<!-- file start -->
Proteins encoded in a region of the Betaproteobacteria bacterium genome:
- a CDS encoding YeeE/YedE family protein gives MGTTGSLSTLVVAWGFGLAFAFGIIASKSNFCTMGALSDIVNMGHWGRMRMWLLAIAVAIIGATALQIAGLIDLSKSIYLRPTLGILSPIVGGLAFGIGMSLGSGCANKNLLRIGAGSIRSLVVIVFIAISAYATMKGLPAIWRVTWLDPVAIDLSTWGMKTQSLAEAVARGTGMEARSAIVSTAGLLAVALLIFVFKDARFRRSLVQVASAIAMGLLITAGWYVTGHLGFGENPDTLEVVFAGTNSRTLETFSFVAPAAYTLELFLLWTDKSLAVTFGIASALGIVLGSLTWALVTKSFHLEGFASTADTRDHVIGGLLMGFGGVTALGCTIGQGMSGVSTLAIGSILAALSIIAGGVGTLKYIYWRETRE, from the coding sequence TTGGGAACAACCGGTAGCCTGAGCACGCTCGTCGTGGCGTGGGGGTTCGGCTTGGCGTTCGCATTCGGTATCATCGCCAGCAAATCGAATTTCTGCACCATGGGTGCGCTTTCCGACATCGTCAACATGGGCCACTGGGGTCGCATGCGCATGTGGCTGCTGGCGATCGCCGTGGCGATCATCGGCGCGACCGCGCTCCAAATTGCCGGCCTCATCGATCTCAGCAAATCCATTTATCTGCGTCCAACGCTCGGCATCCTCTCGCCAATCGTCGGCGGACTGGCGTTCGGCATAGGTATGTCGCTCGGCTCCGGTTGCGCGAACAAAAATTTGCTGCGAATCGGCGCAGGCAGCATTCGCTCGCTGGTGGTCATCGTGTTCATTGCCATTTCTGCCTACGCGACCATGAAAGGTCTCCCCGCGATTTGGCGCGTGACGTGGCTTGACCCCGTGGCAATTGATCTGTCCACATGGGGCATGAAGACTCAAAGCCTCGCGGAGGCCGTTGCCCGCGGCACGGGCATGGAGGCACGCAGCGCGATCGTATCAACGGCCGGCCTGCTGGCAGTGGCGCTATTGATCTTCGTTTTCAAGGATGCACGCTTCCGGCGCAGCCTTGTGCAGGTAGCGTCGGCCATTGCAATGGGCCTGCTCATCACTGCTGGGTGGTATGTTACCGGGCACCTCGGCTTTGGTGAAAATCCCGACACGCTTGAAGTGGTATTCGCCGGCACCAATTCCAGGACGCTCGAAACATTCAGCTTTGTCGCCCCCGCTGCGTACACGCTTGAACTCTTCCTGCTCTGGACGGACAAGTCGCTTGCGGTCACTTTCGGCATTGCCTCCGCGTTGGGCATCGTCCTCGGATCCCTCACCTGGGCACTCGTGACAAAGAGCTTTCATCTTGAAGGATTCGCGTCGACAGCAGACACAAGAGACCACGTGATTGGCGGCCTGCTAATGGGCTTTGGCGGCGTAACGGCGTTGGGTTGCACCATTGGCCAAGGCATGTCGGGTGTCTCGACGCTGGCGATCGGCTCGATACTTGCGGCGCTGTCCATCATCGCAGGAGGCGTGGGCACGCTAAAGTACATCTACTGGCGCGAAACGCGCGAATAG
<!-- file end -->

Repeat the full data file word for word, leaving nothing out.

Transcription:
Proteins encoded in a region of the Betaproteobacteria bacterium genome:
- a CDS encoding YeeE/YedE family protein gives MGTTGSLSTLVVAWGFGLAFAFGIIASKSNFCTMGALSDIVNMGHWGRMRMWLLAIAVAIIGATALQIAGLIDLSKSIYLRPTLGILSPIVGGLAFGIGMSLGSGCANKNLLRIGAGSIRSLVVIVFIAISAYATMKGLPAIWRVTWLDPVAIDLSTWGMKTQSLAEAVARGTGMEARSAIVSTAGLLAVALLIFVFKDARFRRSLVQVASAIAMGLLITAGWYVTGHLGFGENPDTLEVVFAGTNSRTLETFSFVAPAAYTLELFLLWTDKSLAVTFGIASALGIVLGSLTWALVTKSFHLEGFASTADTRDHVIGGLLMGFGGVTALGCTIGQGMSGVSTLAIGSILAALSIIAGGVGTLKYIYWRETRE, from the coding sequence TTGGGAACAACCGGTAGCCTGAGCACGCTCGTCGTGGCGTGGGGGTTCGGCTTGGCGTTCGCATTCGGTATCATCGCCAGCAAATCGAATTTCTGCACCATGGGTGCGCTTTCCGACATCGTCAACATGGGCCACTGGGGTCGCATGCGCATGTGGCTGCTGGCGATCGCCGTGGCGATCATCGGCGCGACCGCGCTCCAAATTGCCGGCCTCATCGATCTCAGCAAATCCATTTATCTGCGTCCAACGCTCGGCATCCTCTCGCCAATCGTCGGCGGACTGGCGTTCGGCATAGGTATGTCGCTCGGCTCCGGTTGCGCGAACAAAAATTTGCTGCGAATCGGCGCAGGCAGCATTCGCTCGCTGGTGGTCATCGTGTTCATTGCCATTTCTGCCTACGCGACCATGAAAGGTCTCCCCGCGATTTGGCGCGTGACGTGGCTTGACCCCGTGGCAATTGATCTGTCCACATGGGGCATGAAGACTCAAAGCCTCGCGGAGGCCGTTGCCCGCGGCACGGGCATGGAGGCACGCAGCGCGATCGTATCAACGGCCGGCCTGCTGGCAGTGGCGCTATTGATCTTCGTTTTCAAGGATGCACGCTTCCGGCGCAGCCTTGTGCAGGTAGCGTCGGCCATTGCAATGGGCCTGCTCATCACTGCTGGGTGGTATGTTACCGGGCACCTCGGCTTTGGTGAAAATCCCGACACGCTTGAAGTGGTATTCGCCGGCACCAATTCCAGGACGCTCGAAACATTCAGCTTTGTCGCCCCCGCTGCGTACACGCTTGAACTCTTCCTGCTCTGGACGGACAAGTCGCTTGCGGTCACTTTCGGCATTGCCTCCGCGTTGGGCATCGTCCTCGGATCCCTCACCTGGGCACTCGTGACAAAGAGCTTTCATCTTGAAGGATTCGCGTCGACAGCAGACACAAGAGACCACGTGATTGGCGGCCTGCTAATGGGCTTTGGCGGCGTAACGGCGTTGGGTTGCACCATTGGCCAAGGCATGTCGGGTGTCTCGACGCTGGCGATCGGCTCGATACTTGCGGCGCTGTCCATCATCGCAGGAGGCGTGGGCACGCTAAAGTACATCTACTGGCGCGAAACGCGCGAATAG